I can't make out this line in ANTR


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Paul Lee

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Aug 11, 2003
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In the film, Captain Smith and the QM are talking about the failure of the rcokets to attract attention. At this point the QM says "I think the master must be asleep", but my girlfriend thinks he really says "I think the b_____d must be asleep" (sorry for the dashes Phil!). Which is right?

Best wishes

Paul

 
Jul 9, 2000
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Easley South Carolina
If I recall correctly, it was the "b" word that was used. Captain Lord had no ally in Walter Lord.
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Dave Gittins

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Paul, I just checked the film and your girlfriend is correct. I was a bit surprised that the word got past the censors in the 1950s. If you watch closely, you'll see that Captain Smith turns his head towards Rowe, as if he might say something about the sailor's language. He apparently lets it pass.
 

Bob Godfrey

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To be absolutely correct, Rowe's naughty word is plural (the b...s must be asleep), so it didn't single out the Captain. There's an interesting precedent in the film In Which we Serve (1942) which centres on the loss of the destroyer Torrin in the Mediterranean. The script was based on the sinking of the real HMS Kelly, and every effort was made to create a realistic scenario including appropriate nautical language when referring to the enemy!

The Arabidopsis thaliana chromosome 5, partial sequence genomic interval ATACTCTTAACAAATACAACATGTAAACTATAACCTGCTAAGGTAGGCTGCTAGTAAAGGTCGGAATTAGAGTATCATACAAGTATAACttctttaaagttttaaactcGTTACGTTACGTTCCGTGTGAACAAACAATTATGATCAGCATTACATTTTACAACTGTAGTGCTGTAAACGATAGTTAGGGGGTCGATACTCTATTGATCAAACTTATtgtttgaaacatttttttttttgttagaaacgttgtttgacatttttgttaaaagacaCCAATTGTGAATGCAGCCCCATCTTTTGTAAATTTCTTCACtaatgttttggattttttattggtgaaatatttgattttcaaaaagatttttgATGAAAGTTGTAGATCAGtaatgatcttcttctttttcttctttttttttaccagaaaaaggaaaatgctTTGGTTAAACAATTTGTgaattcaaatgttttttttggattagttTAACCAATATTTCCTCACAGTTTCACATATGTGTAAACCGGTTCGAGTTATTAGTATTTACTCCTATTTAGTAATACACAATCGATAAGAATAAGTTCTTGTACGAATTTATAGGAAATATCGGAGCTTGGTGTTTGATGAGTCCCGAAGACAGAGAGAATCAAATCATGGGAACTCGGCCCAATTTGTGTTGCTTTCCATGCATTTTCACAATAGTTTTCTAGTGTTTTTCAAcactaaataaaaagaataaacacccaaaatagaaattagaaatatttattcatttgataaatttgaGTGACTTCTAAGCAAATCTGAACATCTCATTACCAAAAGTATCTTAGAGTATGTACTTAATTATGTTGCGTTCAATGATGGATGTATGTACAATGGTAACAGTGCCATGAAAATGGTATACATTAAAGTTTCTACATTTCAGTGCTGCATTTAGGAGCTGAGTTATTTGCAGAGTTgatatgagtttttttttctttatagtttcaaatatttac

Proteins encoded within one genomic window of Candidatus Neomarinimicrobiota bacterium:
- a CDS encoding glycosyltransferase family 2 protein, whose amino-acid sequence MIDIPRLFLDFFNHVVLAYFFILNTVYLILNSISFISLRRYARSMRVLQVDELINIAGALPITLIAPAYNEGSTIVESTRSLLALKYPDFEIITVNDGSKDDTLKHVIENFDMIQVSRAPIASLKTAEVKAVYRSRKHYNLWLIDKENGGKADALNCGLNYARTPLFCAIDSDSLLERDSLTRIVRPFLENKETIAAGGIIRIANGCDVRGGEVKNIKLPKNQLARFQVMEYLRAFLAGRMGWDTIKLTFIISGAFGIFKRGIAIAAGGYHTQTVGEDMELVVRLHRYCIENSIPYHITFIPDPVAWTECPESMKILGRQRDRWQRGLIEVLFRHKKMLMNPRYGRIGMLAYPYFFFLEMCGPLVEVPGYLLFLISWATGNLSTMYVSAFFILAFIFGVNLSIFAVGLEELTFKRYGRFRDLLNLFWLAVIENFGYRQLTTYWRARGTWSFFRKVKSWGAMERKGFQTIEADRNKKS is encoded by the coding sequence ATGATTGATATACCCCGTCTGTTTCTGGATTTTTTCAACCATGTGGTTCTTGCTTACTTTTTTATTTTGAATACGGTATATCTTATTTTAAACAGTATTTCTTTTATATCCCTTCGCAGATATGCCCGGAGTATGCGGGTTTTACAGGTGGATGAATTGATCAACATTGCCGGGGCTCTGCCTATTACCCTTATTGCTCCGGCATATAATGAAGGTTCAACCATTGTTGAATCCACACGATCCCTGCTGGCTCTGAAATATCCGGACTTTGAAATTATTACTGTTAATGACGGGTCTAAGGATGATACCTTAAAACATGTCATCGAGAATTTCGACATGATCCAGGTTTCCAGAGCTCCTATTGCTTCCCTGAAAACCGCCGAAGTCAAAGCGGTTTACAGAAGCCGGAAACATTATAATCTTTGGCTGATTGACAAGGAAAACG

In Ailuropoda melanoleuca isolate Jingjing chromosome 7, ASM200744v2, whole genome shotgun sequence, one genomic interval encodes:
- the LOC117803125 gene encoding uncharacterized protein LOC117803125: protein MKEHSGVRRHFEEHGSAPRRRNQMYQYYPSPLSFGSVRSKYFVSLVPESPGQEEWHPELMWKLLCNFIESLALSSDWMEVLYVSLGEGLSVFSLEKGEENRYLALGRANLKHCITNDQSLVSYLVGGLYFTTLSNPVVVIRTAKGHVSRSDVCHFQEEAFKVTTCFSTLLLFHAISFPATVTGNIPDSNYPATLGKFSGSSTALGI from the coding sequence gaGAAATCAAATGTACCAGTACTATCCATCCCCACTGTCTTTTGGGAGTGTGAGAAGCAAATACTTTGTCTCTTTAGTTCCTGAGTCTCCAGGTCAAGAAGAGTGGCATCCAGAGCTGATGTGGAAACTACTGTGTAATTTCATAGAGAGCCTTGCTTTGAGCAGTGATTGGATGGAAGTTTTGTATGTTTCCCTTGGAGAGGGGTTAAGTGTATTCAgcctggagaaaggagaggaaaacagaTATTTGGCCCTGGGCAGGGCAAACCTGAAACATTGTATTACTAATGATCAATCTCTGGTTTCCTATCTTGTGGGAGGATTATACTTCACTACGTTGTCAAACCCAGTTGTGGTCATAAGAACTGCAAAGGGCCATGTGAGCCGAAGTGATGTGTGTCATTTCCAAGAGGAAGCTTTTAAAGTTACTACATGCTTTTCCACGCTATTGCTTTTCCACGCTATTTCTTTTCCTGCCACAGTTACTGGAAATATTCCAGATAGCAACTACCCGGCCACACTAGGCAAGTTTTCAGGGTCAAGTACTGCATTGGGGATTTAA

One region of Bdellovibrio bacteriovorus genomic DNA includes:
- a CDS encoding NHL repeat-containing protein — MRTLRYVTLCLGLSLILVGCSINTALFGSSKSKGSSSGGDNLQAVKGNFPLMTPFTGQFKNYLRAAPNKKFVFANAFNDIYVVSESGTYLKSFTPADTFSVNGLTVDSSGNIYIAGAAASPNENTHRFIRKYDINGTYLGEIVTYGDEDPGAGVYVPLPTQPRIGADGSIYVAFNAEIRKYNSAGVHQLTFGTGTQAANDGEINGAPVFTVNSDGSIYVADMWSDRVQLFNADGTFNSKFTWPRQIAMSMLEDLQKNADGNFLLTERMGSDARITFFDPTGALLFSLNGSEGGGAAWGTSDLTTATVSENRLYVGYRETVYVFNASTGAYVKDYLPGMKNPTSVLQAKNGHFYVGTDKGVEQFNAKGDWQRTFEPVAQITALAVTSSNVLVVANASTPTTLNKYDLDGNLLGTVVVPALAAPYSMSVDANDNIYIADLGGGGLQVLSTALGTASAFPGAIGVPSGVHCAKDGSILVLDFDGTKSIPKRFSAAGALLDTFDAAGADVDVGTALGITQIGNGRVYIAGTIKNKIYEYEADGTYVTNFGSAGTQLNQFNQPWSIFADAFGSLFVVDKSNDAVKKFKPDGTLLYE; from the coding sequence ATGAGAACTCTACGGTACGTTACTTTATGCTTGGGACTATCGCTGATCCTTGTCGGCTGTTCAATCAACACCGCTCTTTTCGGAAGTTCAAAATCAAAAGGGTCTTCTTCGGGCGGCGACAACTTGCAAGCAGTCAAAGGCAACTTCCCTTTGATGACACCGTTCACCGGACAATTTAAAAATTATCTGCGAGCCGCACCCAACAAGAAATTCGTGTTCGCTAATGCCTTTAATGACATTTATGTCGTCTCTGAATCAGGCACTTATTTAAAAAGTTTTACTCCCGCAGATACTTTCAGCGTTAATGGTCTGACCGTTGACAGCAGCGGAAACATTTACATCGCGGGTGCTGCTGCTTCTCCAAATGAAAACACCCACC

British wartime audiences were treated to the uncut version, but when the film was released in the US the 'Hays Code' was in force so the B-word had to go. Bearing in mind the mood of the times and the quality of the film, they decided in this case to make a special exception and leave in place a few of the many instances of God, Damn and Hell to shock American audiences. They later expressed regret, as this had 'established a dangerous precedent'. So now we know who's really to blame for the lowering of Hollywood standards - not Quentin Tarantino, but Noel Coward!
 
Jan 7, 2002
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Another line I couldnt underatnd..When Molly Brown was telling an upper crust Briton about how Leadville Johnny cemented silver dollars on the floor of every room, the upper crusty Brit mumbled somthing, but for the life of me I cant understand what he said..

Ditto for the moment in Cameron's Titanic film when Cal Hockley has a chance to enter a lifeboat, but decided to cut through the bridge to get to the port side...


regards


Tarn Stephanos
 

Inger Sheil

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Ditto for the moment in Cameron's Titanic film when Cal Hockley has a chance to enter a lifeboat, but decided to cut through the bridge to get to the port side...